Madhuku Urges Zimbabweans To Take To The Streets
Constitutional law expert and National constitutional Assembly (NCA)
Chairman Dr Lovemore Madhuku has urged Zimbabweans to turn their
anger towards bad governance into “Libya Style” street protests.
Madhuku said this while speaking at the fourth anniversary of People’s
Charter organised by the Committee of the People’s Charter in Harare on
The Committee of the People’s Charter is a grouping of like minded
Zimbabweans who subscribe to the principles of the People’s Charter which
was adopted by the country’s civic society organisations on 9 February 2008.
The charter outlines the virtues by which the country should be governed.
“I wonder why as Zimbabweans we are not doing what other people in other
countries are doing. They have done it in several countries and they are
doing it in Senegal right now but we are quiet as if everything is ok. We
should demonstrate our displeasure,” said Madhuku who himself has organised
several street protests for more than a decade fighting for a new democratic
constitution of the country.
Madhuku also told the meeting that there was nothing to fear because
Zimbabweans just like citizens of other countries where government business
is being mismanaged must take the fight to the rulers.
He dismissed the notion that the coalition government between President
Robert Mugabe and his former ally Prime Minister Morgan Tsvangirai has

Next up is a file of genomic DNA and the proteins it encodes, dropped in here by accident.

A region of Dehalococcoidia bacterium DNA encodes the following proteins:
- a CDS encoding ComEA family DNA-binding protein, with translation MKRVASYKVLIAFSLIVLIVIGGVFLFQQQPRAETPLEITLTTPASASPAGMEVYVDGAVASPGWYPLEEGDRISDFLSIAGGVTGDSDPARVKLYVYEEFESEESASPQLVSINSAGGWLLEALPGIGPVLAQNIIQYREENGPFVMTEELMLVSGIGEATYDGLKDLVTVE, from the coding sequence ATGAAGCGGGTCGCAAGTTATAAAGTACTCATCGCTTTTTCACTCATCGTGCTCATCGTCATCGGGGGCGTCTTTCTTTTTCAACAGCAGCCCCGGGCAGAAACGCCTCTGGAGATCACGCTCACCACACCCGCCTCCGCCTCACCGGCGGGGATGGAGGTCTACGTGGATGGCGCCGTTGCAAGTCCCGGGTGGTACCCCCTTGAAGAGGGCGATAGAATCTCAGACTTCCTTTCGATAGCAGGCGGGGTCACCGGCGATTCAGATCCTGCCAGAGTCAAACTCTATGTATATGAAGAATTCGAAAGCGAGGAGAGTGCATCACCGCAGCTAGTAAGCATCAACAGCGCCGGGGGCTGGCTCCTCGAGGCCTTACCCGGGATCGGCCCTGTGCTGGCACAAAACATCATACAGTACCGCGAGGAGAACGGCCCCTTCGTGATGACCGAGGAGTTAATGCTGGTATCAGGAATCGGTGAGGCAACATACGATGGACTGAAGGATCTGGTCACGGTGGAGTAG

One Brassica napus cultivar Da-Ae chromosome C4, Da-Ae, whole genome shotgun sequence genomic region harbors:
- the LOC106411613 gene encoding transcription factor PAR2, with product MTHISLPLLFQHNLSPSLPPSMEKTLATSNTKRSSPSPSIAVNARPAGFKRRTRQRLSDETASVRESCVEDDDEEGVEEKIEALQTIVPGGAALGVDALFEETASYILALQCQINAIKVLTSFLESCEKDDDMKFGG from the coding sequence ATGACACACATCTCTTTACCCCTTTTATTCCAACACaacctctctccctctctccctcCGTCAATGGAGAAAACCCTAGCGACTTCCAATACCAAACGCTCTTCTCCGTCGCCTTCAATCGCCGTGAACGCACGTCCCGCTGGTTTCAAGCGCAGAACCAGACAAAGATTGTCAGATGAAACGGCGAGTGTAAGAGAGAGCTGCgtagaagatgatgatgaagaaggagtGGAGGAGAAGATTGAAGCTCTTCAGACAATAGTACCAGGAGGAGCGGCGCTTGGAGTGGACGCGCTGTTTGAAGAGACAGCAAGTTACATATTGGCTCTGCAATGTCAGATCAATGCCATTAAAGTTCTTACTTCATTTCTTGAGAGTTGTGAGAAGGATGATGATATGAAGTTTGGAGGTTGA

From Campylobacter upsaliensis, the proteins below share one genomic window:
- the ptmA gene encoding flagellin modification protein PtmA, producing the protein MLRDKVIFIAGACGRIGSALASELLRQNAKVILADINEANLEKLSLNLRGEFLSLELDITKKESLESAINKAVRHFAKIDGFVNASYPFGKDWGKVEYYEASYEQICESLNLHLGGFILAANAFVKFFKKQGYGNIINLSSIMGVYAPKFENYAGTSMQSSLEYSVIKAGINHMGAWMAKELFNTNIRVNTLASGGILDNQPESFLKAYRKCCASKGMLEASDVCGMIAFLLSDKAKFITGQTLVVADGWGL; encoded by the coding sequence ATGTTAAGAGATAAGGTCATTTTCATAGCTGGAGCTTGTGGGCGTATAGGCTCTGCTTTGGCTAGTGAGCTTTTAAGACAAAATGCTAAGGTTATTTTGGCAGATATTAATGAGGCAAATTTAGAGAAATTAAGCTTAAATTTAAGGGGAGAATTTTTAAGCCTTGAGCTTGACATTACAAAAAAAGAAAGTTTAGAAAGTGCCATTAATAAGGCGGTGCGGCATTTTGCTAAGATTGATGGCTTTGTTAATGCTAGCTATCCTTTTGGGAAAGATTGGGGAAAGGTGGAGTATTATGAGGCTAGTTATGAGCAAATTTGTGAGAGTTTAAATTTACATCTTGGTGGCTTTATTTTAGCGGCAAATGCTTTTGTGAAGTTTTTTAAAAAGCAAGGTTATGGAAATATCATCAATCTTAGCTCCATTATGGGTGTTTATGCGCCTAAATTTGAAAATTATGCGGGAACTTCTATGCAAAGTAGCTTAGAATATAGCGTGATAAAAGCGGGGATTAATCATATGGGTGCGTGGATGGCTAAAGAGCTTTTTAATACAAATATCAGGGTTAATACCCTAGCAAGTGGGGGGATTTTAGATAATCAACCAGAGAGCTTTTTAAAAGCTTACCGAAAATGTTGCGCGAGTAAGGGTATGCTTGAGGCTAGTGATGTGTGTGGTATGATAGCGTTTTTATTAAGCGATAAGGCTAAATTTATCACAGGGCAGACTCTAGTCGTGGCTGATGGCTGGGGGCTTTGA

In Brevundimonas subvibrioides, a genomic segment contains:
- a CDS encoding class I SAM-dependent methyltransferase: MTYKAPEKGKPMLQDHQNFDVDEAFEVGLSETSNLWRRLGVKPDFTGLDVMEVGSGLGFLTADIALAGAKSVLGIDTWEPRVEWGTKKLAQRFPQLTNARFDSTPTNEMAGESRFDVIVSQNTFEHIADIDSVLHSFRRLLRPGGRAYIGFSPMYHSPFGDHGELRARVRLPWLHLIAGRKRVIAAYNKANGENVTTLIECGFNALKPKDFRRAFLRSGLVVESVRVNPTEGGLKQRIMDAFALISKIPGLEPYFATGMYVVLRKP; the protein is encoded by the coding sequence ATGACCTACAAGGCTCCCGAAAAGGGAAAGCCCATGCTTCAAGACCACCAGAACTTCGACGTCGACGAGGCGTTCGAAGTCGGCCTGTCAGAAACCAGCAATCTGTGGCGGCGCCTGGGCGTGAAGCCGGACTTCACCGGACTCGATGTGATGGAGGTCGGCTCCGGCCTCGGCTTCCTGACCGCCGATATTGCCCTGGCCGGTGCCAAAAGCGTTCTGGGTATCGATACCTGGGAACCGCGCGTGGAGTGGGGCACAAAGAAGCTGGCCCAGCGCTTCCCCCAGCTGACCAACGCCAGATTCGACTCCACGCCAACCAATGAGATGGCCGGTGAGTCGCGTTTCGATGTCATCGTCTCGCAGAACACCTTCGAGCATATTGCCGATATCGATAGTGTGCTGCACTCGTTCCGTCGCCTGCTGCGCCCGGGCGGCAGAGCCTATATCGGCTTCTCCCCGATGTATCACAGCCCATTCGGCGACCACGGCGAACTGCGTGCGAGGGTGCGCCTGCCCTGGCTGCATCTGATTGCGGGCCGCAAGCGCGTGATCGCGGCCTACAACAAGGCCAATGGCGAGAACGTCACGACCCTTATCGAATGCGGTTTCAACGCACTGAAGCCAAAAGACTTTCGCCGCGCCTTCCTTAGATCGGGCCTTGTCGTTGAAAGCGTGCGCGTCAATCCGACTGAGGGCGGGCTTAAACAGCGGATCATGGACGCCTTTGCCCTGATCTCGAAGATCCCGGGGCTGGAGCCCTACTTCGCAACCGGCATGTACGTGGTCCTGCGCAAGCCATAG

turned around the country for the better.
“There should be no comparison, this country, our lives must be judged on
the basis of what it should be, and our lives must be ok not what we have.
That’s what is giving us problems here in Africa. The lives of Zimbabweans
must be well and the People’s Charter is about how people’s life should be
and how we should live,” said Madhuku adding that the coalition government
“must be fought.
A representative of the Zimbabwe National Students Union (ZINASU), Jorum
Chikwati also urged Zimbabweans to take to the streets and demand their
“Its nice to have these meetings in these hotels but we also have to get
onto the streets and fight. if they fight back thats an inch of a victory.
we should continue going back into the streets until they stop fighting us
back and arresting us like they did in other countries,” said Chikwati.
Speaking at the same meeting Takura Zhangazha took a swipe at the coalition
government for ignoring submissions on the People’s Charter which were
brought before it.
“We have submitted the charter to the political parties but they have not
taken heed of it,” he said.
The People’s Charter which was signed by a host of the country’s civic
society groups call for a violence free political environment, a people
driven democratic constitution, free and fair elections, an economy that
responds to the needs of the people, a society that is caring to the needs
of the youth and recognise gender equality.
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